Tue January 10, 2012

How To Eat Out Without Putting On The Pounds

Eating slowly is one way to avoid overeating while dining out, a study found.
iStockphoto.com

If your love of eating out is hampering your diet resolution, you're not alone.

We're a culture that loves to eat out. The typical American family spends 40 percent of its total food budget on foods prepared somewhere other than their own kitchen. (Some even prefer to eat out on Thanksgiving.)

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It's All Politics
4:01 pm
Tue January 10, 2012

N.H. Voters Reveal Late Choices And Decry 'Angry Birds' Volatility Of Race

Supporters for various candidates hold signs at the Webster School polling location in Manchester, N.H., on Tuesday.
Kevin Dietsch UPI /Landov

Originally published on Tue January 10, 2012 4:21 pm

As New Hampshire voters headed to the polls Tuesday, we spoke with several as they left polling places in Manchester and Bedford.

Dan Yarrington, who owns a series of game stores in Manchester, told us he voted for Ron Paul for his foreign policy stance and his philosophy on government spending.

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Shots - Health Blog
3:03 pm
Tue January 10, 2012

Study: A Joint May Be Easier On Lungs Than A Cigarette

Smoking marijuana has just got to be bad for the lungs, since it's been made abundantly clear that cigarettes wreak havoc. Or so it would seem.

But the record on marijuana and lung health has been confusing at best. The latest study is typical: It shows that pot smokers' lung function actually improves, at least if they're not smoking a lot.

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The Salt
2:51 pm
Tue January 10, 2012

How To Get Kids To Eat Apples? Make Them Taste Like Grape Candy

Is the Grapple a healthy snack or just a step away from candy?
Grapple

There is no escaping artificial flavor. It's everywhere, and the people who invent it argue that it will enhance your experience of a food — making it more tropical, more floral, or more bitter, in a good way.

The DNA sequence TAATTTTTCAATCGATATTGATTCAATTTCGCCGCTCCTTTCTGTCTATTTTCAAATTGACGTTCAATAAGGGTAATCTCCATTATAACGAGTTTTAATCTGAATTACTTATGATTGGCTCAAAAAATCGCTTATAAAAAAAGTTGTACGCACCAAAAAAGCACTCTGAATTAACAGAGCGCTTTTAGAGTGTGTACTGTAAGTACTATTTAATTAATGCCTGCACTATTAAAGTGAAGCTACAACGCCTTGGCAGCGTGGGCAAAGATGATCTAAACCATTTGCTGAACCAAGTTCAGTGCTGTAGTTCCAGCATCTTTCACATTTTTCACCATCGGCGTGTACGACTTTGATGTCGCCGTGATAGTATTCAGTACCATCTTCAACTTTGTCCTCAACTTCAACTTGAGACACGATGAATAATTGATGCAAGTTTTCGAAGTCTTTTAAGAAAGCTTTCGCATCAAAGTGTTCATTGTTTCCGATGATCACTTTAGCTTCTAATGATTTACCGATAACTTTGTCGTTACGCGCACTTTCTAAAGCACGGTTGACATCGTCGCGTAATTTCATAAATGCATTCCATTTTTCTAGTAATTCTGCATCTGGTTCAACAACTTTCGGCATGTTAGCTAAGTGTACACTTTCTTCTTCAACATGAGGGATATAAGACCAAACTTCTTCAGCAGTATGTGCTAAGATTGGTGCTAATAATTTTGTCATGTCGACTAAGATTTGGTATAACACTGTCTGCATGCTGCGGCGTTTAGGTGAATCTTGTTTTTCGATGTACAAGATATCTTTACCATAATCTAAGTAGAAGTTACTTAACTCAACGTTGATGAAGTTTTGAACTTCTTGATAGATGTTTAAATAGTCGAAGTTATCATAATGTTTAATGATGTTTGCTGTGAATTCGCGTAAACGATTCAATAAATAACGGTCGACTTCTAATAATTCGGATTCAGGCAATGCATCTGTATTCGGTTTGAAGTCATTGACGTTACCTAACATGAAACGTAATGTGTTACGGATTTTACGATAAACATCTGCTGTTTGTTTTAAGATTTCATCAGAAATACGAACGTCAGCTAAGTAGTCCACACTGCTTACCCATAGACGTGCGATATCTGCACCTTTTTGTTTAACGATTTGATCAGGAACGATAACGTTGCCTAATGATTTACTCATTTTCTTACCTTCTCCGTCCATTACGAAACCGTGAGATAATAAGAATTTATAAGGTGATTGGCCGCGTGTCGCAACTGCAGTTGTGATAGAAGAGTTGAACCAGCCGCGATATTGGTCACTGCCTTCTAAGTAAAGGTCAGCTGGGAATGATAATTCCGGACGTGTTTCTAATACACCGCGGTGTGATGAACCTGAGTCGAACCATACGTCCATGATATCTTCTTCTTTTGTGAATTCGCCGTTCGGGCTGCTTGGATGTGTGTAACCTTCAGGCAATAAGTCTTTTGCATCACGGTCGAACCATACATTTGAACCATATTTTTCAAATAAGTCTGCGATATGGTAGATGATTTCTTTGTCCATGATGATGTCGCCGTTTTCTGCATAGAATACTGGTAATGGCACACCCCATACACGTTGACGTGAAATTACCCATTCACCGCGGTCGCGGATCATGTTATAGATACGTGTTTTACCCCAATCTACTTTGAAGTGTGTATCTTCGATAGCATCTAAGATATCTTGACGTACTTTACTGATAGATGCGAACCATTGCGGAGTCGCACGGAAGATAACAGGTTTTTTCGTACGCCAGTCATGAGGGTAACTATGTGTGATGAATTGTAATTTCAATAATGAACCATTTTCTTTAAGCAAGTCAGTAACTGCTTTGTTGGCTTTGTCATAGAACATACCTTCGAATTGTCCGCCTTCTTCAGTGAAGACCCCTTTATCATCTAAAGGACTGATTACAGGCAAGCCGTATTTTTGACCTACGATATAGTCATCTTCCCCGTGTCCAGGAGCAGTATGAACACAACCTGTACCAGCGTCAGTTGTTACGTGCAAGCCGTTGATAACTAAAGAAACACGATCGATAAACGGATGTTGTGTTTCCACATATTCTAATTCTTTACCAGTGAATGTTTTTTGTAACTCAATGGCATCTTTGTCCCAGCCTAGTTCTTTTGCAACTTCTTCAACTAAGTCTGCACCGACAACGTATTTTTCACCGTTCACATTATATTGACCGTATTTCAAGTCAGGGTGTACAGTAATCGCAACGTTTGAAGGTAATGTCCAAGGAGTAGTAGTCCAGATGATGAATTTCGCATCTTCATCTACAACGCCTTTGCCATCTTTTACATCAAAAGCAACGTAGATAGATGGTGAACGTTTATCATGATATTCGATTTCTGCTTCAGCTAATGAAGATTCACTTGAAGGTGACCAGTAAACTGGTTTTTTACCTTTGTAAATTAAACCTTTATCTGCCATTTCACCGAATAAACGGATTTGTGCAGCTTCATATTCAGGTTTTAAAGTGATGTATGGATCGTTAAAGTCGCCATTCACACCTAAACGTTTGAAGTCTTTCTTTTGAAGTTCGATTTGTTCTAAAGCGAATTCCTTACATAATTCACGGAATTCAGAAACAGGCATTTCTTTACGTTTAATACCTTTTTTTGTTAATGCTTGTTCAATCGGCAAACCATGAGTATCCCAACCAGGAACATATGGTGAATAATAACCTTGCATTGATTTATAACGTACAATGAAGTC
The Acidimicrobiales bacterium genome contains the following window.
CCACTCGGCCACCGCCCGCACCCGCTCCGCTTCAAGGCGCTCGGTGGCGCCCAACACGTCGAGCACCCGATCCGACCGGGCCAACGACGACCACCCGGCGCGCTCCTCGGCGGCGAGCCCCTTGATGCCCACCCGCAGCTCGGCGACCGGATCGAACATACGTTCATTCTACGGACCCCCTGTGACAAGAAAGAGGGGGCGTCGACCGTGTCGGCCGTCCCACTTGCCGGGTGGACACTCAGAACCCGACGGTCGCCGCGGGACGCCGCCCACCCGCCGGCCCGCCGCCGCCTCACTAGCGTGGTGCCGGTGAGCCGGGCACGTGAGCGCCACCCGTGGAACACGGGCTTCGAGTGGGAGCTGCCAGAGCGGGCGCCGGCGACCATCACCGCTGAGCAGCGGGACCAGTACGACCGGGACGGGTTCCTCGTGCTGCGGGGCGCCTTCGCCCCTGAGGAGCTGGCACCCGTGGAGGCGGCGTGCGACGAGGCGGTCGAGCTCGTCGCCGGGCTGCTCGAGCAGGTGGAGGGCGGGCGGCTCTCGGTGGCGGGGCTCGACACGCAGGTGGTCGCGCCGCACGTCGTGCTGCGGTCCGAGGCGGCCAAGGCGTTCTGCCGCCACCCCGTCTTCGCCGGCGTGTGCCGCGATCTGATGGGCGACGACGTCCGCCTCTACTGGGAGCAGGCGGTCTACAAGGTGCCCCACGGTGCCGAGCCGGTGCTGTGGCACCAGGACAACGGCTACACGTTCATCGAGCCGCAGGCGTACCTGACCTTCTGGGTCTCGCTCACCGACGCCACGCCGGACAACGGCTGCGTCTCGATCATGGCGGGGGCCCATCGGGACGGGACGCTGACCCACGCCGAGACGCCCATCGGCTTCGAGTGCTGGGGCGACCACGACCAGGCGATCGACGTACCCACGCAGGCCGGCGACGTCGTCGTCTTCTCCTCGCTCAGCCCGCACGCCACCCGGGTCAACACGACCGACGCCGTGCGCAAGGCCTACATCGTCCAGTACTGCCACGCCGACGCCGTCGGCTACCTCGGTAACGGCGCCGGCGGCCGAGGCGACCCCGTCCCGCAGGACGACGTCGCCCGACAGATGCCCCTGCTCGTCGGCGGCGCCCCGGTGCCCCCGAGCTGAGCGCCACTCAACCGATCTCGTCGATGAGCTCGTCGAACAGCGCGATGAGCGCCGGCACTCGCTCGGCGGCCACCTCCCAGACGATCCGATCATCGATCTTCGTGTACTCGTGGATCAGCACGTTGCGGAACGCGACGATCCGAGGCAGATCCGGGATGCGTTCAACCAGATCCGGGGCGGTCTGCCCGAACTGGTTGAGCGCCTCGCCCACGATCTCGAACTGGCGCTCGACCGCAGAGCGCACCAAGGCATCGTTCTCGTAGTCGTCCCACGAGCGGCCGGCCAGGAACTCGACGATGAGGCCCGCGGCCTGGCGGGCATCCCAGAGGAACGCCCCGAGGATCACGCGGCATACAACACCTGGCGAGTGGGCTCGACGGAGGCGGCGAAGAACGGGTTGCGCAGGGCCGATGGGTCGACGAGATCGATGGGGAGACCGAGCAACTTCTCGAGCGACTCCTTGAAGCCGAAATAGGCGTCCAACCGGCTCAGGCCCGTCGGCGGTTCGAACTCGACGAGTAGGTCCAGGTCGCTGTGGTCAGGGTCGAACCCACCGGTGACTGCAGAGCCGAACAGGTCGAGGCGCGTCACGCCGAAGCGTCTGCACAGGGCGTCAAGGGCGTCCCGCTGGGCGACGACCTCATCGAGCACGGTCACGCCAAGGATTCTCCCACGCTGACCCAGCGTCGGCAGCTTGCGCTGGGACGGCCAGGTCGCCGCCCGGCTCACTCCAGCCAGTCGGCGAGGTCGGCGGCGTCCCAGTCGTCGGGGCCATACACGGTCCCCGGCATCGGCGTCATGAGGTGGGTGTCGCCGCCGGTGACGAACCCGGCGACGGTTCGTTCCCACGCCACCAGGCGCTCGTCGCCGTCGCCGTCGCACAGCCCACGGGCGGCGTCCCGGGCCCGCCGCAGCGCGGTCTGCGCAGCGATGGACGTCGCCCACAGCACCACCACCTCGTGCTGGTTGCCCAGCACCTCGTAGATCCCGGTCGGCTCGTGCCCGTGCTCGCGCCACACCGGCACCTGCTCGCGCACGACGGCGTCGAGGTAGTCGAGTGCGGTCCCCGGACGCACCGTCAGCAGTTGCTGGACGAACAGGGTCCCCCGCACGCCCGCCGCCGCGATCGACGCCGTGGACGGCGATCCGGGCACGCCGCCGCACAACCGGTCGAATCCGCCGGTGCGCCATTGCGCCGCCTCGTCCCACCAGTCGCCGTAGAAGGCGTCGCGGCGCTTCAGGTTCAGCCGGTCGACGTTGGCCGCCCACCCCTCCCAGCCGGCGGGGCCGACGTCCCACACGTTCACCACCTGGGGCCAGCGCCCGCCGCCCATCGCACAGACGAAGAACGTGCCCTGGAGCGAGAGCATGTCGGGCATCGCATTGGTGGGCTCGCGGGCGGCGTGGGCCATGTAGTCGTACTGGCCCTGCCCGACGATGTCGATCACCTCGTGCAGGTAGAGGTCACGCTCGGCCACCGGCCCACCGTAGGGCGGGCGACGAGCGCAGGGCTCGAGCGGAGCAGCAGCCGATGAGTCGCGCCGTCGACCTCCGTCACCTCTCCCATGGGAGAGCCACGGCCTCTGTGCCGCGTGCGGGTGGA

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Business
2:38 pm
Tue January 10, 2012

The Optimists' Turn: EU's Crisis May Not Be So Bad

A woman checks stock indexes of a bank in Milan. Some analysts say the turmoil in Europe may actually help the U.S. economy.
Luca Bruno AP

Originally published on Tue January 10, 2012 3:25 pm

Europe's debt crisis is a huge threat to the U.S. economy. Or is it?

For many months, economists have been warning that Europe's debt troubles could spiral into a massive recession that drags down U.S. growth.

But some analysts say those fears may be wildly exaggerated. The U.S. economy has been "decoupling" from Europe for some time, and wouldn't be significantly harmed by any recession taking shape over there, they argue.

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The Two-Way
2:35 pm
Tue January 10, 2012

Ga. Parents, NAACP Demand Teacher's Firing Over 'Slave' Math Problem

The debate over a math problem at a Georgia elementary school intensified today with parents protesting and the Georgia NAACP calling for the teacher who wrote the math problem to be fired.

At issue is a third-grade worksheet that included references to slaves filling baskets with cotton and this question: "If Frederick got two beatings per day, how many beatings did he get in one week? Two weeks?"

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It's All Politics
2:19 pm
Tue January 10, 2012

Door-To-Door In N.H., Mormon Youth Get 1 Question: 'Huntsman Or Romney'?

Former Utah Gov. Jon Huntsman makes his way through the media as he leaves a polling station in Manchester, N.H. on Jan. 10. He's one of the candidates two young Mormons are often asked about as they proselytize.
ADAM HUNGER Reuters /Landov

If campaigning for Republican presidential candidates in New Hampshire sounds like hard work, try going door-to-door before the primary — for Jesus. Ike Sriskandarajah of TurnStyleNews.com, a production of Youth Radio, spoke with two Mormon missionaries in Exeter, N.H., to hear how they ride the line between proselytizing and politics.

As Sriskandarajah reports on All Things Considered Tuesday, most canvassers wear candidates' buttons and carry campaign signs.